Copenhagen: Food Tour in the City Center

There are many reasons to visit Copenhagen: beautiful architecture, bike-friendly streets, and calm canals that carve through the cityscape. However, one of the greatest reasons to visit Copenhagen is to eat the local food. Home to 28 Michelin-star restaurants, including NOMA (#1 restaurant in the world for 4 years), people travel to Copenhagen just to dive into the world of New Nordic cuisine.


Taking a food tour with a local is the best gateway to the seemingly endless number of hygge cafes and restaurants in this little-big city. Perhaps biased being a food tour guide myself, I think there is no better way to explore a new place than eating my way through it, so I decided to join Nova Fairy Tales for a food tour of the city.

The 4-hour guided food tour through Copenhagen’s city center began at the Rundetaarn or Round Tower, which provides one of the best viewing points in the city. This astronomical observatory is one of many buildings constructed by Christian IV, the king of Denmark and Norway from 1588-1648 (59 years!). Legend has it that Christian IV ordered the construction of Rundetaarn without a staircase, so that his horses could carry his indolent-self to the top of the tower. Thus, a helical corridor leads guests to the top of the observation point for an expansive view over the flat city center.


After orienting ourselves, our guide Sjaella walked us to one of the oldest butcher shops in Copenhagen. Slateren Ved Kultorvet (The Butcher at Kultorvet) has served the highest quality meat and poultry, produced by Danish famers, since 1888. All of the meat sold here is organic and produced on local farms. The butchers in the shop wear a traditional black bowler hat, and become enlivened with asked questions about their wares.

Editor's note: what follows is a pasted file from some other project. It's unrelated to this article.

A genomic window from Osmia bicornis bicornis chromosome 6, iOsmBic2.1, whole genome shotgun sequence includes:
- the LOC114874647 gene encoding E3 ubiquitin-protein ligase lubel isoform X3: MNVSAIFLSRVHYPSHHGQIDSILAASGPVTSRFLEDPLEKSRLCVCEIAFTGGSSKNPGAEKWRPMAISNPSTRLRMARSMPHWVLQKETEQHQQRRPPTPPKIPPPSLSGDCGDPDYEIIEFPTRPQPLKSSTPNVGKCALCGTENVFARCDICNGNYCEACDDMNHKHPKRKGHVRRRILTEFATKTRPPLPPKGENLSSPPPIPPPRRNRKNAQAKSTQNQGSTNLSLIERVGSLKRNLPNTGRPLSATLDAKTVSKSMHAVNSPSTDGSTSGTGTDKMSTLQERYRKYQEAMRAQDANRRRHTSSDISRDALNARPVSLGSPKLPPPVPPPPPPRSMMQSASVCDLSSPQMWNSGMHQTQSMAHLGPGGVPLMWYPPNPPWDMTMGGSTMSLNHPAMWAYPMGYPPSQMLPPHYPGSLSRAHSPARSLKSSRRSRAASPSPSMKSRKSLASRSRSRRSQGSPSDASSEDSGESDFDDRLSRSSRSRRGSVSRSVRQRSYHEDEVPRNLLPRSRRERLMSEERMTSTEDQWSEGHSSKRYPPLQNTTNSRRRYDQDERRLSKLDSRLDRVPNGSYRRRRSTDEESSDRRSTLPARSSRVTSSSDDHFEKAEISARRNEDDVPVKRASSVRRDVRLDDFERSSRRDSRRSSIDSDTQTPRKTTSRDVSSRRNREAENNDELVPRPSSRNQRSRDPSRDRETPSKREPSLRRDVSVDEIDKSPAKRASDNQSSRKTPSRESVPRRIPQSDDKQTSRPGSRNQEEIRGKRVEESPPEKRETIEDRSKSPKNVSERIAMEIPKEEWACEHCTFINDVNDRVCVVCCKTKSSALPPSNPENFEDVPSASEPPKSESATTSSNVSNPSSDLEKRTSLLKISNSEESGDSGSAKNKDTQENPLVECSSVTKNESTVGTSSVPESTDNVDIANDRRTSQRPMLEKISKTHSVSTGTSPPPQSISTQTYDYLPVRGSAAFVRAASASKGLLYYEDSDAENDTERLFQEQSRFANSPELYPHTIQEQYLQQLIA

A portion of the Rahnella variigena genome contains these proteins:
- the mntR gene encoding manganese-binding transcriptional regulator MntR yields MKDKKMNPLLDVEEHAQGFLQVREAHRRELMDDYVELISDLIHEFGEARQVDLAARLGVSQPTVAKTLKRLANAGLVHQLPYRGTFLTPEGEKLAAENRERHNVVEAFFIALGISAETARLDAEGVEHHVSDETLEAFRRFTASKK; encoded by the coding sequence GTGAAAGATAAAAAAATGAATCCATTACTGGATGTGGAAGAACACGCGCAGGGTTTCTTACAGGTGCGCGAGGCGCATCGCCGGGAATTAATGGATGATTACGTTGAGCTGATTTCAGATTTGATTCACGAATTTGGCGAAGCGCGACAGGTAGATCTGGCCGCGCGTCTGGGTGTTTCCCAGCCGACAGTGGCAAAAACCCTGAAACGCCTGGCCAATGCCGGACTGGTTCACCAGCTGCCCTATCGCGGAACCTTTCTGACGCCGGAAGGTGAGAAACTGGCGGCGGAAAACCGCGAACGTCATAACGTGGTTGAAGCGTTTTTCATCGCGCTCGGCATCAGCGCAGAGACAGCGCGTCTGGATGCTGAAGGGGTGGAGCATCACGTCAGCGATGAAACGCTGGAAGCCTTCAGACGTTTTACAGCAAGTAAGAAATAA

We ventured around the corner to Slateren’s cheese shop to begin our first tasting. Osten ved Kultorvet is the only 100% organic cheese shop in all of Denmark. The shop has a small, curated selection of Danish cheeses, though it does import some high-quality cheeses from the other Nordic countries. The Danish, Swedish, and Norweigan cheeses that manager Mikael “Ost” Henriksen has selected for the shop showcase why organic cheese tastes better than conventional, factory-farm produced cheese, and is therefore worth the price.

We tasted five cheeses in total, starting with the milder flavored cheeses and finishing the bold, smelly ones. The cheesemonger told us that these cheeses are best paired with some smørrebrød (rye bread), organic butter, fresh herbs, raw onion, and schnapps.

All of the cheeses selected came from cow milk, yet they varied greatly in taste and texture. The salt in the Danish air added a crystal-like crunchiness to one of my favorite cheeses in the cheese flight. Personally, I have a strong affinity for smelly cheeses, so I also gravitated towards the “Viking Blue” cheese. This blue cheese has a buttery creaminess to it, making it easy to spread on bread or eat by the spoonful (my true preference).

Continuing onward, we walked past Rosenberg Castle, a Renaissance castle literally nestled in the city center. Surrounded by Denmark’s oldest royal garden, this is a popular spot for locals to gather and lounge on a temperate summer day. We arrived at 11:30 sharp, to watch the castle guards march out of the gates towards Amalienborg Palace for the changing the guard ceremony.